Note: The views and opinions expressed in blog/editorial posts are those of the author. They do not purport to reflect the views or opinions of Misbar.
The conversation surrounding misinformation, fake news, and fact-checking is constantly evolving. As changing technology changes the way we take in information, new cultural and ethical considerations arise. Here is a collection of recent readings, podcasts, and other media we’ve highlighted from around the web that address the latest issues in fact-checking.
What We’re Reading:
- From The Financial Times: What Magic Teaches Us About Misinformation
The psychology behind magic tricks is helping researchers understand our susceptibility to misinformation. Magicians excel at the art of misdirection; takes a similar approach.
- From Science News: A few simple tricks make fake news stories stick in your brain
This article discusses heuristics, a term which refers to mental short-cuts we rely on when consuming information. People are more likely to believe misinformation when it’s new, appeals to emotions, or confirms already held beliefs.
CNN reporters are noticing that the Biden Administration makes an effort to amend their statements when they’re caught saying something inaccurate.
- From Japan Today: Japanese journalist indicted in Myanmar on 'fake news' charge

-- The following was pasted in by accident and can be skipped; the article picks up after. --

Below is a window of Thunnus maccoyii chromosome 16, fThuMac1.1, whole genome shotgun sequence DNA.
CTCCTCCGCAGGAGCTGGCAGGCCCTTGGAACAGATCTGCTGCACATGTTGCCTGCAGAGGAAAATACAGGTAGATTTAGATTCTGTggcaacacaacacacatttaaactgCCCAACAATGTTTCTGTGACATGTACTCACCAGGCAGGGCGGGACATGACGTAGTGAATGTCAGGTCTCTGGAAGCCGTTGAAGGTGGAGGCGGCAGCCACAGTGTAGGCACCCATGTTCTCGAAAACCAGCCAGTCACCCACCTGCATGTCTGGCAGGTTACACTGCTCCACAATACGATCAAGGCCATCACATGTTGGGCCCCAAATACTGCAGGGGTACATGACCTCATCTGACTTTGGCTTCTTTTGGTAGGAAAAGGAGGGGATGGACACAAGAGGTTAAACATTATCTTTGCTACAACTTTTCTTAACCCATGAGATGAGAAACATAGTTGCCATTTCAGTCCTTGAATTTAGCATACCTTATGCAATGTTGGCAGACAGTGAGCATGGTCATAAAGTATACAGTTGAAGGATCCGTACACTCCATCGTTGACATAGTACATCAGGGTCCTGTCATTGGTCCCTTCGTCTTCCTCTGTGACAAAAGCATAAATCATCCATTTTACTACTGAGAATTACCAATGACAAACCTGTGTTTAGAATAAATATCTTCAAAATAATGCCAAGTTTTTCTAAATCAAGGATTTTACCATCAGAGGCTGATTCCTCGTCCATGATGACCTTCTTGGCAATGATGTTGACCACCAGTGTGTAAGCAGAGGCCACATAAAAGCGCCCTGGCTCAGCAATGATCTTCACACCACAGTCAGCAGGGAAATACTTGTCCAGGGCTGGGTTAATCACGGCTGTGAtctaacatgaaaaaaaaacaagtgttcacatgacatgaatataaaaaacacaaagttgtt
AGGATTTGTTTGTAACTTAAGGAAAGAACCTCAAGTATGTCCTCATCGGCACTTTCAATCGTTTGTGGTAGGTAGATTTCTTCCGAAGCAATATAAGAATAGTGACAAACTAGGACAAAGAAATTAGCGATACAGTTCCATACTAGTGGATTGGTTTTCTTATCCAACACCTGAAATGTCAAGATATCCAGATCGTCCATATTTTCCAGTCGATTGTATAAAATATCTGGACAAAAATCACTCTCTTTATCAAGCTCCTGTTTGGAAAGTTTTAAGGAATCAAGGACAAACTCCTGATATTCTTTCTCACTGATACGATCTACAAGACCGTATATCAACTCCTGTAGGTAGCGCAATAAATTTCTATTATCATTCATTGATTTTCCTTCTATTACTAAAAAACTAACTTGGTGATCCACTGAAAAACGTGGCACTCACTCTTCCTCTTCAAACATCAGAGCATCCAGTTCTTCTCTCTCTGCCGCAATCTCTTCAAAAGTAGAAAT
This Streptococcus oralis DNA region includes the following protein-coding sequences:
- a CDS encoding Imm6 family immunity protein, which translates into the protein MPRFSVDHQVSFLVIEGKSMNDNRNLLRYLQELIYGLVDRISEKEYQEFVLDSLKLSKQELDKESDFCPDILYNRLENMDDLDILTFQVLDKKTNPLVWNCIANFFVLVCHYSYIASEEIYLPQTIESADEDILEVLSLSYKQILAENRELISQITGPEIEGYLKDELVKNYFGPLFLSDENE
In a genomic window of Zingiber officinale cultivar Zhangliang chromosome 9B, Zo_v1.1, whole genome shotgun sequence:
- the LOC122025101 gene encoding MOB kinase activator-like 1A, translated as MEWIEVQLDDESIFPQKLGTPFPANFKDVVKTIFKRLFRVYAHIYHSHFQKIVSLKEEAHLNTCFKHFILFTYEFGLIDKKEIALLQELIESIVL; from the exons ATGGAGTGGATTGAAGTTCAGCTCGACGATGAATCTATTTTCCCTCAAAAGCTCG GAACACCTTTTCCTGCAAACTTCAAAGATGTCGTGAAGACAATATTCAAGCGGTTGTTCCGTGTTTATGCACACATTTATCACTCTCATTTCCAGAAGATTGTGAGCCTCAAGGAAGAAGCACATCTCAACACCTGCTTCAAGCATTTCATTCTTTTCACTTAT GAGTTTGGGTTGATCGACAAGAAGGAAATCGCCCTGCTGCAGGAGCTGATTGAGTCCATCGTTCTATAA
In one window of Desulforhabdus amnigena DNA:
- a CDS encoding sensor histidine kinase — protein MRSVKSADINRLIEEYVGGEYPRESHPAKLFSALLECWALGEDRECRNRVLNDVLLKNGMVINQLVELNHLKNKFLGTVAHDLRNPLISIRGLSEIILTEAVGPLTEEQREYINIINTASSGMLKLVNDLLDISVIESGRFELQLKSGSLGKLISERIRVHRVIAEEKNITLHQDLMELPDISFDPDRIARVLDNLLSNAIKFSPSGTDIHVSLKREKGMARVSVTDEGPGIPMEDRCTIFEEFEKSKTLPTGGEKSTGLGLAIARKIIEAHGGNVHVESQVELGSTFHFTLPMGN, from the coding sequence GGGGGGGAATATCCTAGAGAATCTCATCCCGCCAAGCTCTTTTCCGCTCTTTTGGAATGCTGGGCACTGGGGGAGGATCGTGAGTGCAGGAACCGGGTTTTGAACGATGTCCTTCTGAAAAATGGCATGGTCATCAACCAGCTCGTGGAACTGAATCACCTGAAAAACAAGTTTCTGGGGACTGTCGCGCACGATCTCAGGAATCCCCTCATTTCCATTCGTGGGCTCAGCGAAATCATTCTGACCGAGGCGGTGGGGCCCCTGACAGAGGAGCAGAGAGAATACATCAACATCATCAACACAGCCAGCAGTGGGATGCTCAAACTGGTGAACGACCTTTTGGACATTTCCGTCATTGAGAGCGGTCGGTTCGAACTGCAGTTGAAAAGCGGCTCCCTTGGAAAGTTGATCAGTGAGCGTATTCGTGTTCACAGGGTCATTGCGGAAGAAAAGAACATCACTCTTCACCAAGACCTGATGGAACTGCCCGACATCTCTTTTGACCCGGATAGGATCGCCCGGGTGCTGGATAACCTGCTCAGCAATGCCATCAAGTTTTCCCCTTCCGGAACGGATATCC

After reporting on anti-government protests, journalist Yuki Kitazumi was accused of sharing information deemed critical of the military in Myanmar.
Three reputable news outlets all issued corrections this week when they falsely reported that Rudy Giuliani had been warned about Russian disinformation.
- From Buzzfeed News: Magic Mushrooms: This Scammer Is Twisting Science In a Scheme to Save the World
“Climate entrepreneur” Joseph Kelly has spread false claims about defeating climate change by using fungi to capture CO2. Scientists claim he’s not only ill-informed, but also has dubious intentions.
What We’re Watching:
- From Ted Talks: Myths and Misunderstandings About Doing Business in Africa
Emerging markets expert Nomava Zanazao debunks the beliefs that African’s don’t value brands, that the continent is behind in technological advancement, along with other myths.
Photo by Nicolas Economou/NurPhoto via Getty Images)